# Estimation Settings

Having defined the link ends, observation models, and having loaded/simulated all the relevant observations, the settings for the observations can be created.

The definition of the parameters that are to be fit to the (simulated) data are defined as described Parameter settings, and the dynamical model used to propagate initial states is defined identically as for the propagation of dynamics.

The remaining settings for the data analysis relate to how the (simulated) data are to be used in the further analysis. We distinguish between two different types of analyses:

**A covariance analysis**: no actual estimation is performed, but the data uncertainty is propagated onto the parameter uncertainty. In essence, it determines what the parameter uncertainty would be*if*we were to do an actual estimation. The validity of thee covariance analysis depends on a number of assumptions * The weight matrix (see below) is a perfect representation of the noise properties of the observations * The ideal observation models (without random noise) are a perfect representation of reality * The dynamics model is a perfect representation of reality**Batch least-squares estimation**: an iterative batch-least squares estimation is performed. The full estimation requires all settings that the coviariance analysis does. In addition, it requires a specification on when to terminate the iteration process.

## Covariance analysis settings

The covariance analysis solves the following equation:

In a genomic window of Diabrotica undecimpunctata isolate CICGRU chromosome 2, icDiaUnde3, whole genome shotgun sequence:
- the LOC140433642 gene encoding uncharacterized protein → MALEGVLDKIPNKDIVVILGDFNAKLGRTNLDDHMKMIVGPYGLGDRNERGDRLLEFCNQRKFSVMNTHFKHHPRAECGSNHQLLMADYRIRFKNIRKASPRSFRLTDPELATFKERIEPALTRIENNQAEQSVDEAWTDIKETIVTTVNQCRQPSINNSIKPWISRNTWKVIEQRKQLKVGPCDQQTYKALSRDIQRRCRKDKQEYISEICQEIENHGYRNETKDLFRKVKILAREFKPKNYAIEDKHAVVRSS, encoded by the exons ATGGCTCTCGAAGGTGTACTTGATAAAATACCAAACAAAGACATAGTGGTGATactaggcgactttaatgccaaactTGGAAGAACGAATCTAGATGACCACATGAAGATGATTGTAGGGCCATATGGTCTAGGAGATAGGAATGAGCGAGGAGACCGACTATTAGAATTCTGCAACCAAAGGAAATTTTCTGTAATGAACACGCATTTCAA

The design matrix \(\mathbf{H}\) is created from the observation model, propagated state and variational equations, and is fully defined by the specifics of the observations, dynamical model and observation model. The weight matrix \(\mathbf{W}\) must be specified by the user (and is set to the identity matrix by default). The inverse a priori covariance \(P_{0}^{-1}\) can be specified by the user, and is set to a 0 matrix by default.

The basic definition of settings for a covariance analysis only requires the observations that are simulated (as well as the size of the estimated parameter vector), which can be done as follows:

```
# Create parameters to estimate
parameters_to_estimate = estimation_setup.create_parameter_set(parameter_settings, bodies)
...
# Simulate observations
simulated_observations = estimation.simulate_observations(
observation_simulation_settings, estimator.observation_simulators, bodies)
...
# Create settings for observation models
covariance_analysis_settings = estimation_setup.covariance_analysis_input(
simulated_observations, parameters_to_estimate.parameter_set_size)
```

Where the *inverse* a priori covariance matrix can be provided as an optional input argument (see `covariance_analysis_input()`

). The resulting object `covariance_analysis_settings`

(of type `CovarianceAnalysisInput`

) can be used to tune the exact behaviour of the covariance analysis process (see `define_covariance_settings()`

for details).

The weight matrix is typically not provided as a full matrix, as the its size of \(N_{obs}\times N_{obs}\) leads to prohibitive memory usage. Presently, we only support the definition of a diagonal weights matrix. Note that the weight matrix diagonal entry \(W_{i,i}\) is related to the observation Gaussian noise as \(W_{i,i}=1/\sigma_{i}^{2}\) Several options are provided to set the weights matrix diagonal (as `CovarianceAnalysisInput`

member functions):

Constant weight for all observation .

Constant weight for all observations of a given observation type

Constant weight for all observations of a given observation type, with a given set of link ends

Manual link end definition, per observation. See here for the meaning of entry \(i\) in the observations vector.